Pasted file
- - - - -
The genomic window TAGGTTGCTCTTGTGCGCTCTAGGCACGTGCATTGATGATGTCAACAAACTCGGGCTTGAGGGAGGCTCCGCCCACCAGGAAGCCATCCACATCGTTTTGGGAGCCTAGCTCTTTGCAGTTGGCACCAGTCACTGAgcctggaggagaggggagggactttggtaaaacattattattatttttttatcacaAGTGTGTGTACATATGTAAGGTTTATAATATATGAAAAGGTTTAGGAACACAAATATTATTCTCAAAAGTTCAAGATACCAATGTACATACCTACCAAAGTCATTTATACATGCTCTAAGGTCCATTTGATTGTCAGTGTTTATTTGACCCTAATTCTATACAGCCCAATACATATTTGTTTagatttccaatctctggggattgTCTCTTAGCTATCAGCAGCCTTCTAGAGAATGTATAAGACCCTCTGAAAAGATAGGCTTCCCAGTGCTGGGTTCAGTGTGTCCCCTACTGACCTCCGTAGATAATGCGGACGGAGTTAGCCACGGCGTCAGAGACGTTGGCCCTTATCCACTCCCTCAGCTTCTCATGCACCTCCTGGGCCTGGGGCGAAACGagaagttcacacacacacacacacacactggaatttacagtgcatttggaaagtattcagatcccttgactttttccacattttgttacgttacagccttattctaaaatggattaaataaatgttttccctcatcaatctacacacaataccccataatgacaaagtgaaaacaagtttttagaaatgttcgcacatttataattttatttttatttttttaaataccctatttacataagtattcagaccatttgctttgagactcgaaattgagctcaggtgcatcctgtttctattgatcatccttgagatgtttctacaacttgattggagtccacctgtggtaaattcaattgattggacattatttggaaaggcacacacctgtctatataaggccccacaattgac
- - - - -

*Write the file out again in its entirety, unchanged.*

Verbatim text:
The genomic window TAGGTTGCTCTTGTGCGCTCTAGGCACGTGCATTGATGATGTCAACAAACTCGGGCTTGAGGGAGGCTCCGCCCACCAGGAAGCCATCCACATCGTTTTGGGAGCCTAGCTCTTTGCAGTTGGCACCAGTCACTGAgcctggaggagaggggagggactttggtaaaacattattattatttttttatcacaAGTGTGTGTACATATGTAAGGTTTATAATATATGAAAAGGTTTAGGAACACAAATATTATTCTCAAAAGTTCAAGATACCAATGTACATACCTACCAAAGTCATTTATACATGCTCTAAGGTCCATTTGATTGTCAGTGTTTATTTGACCCTAATTCTATACAGCCCAATACATATTTGTTTagatttccaatctctggggattgTCTCTTAGCTATCAGCAGCCTTCTAGAGAATGTATAAGACCCTCTGAAAAGATAGGCTTCCCAGTGCTGGGTTCAGTGTGTCCCCTACTGACCTCCGTAGATAATGCGGACGGAGTTAGCCACGGCGTCAGAGACGTTGGCCCTTATCCACTCCCTCAGCTTCTCATGCACCTCCTGGGCCTGGGGCGAAACGagaagttcacacacacacacacacacactggaatttacagtgcatttggaaagtattcagatcccttgactttttccacattttgttacgttacagccttattctaaaatggattaaataaatgttttccctcatcaatctacacacaataccccataatgacaaagtgaaaacaagtttttagaaatgttcgcacatttataattttatttttatttttttaaataccctatttacataagtattcagaccatttgctttgagactcgaaattgagctcaggtgcatcctgtttctattgatcatccttgagatgtttctacaacttgattggagtccacctgtggtaaattcaattgattggacattatttggaaaggcacacacctgtctatataaggccccacaattgac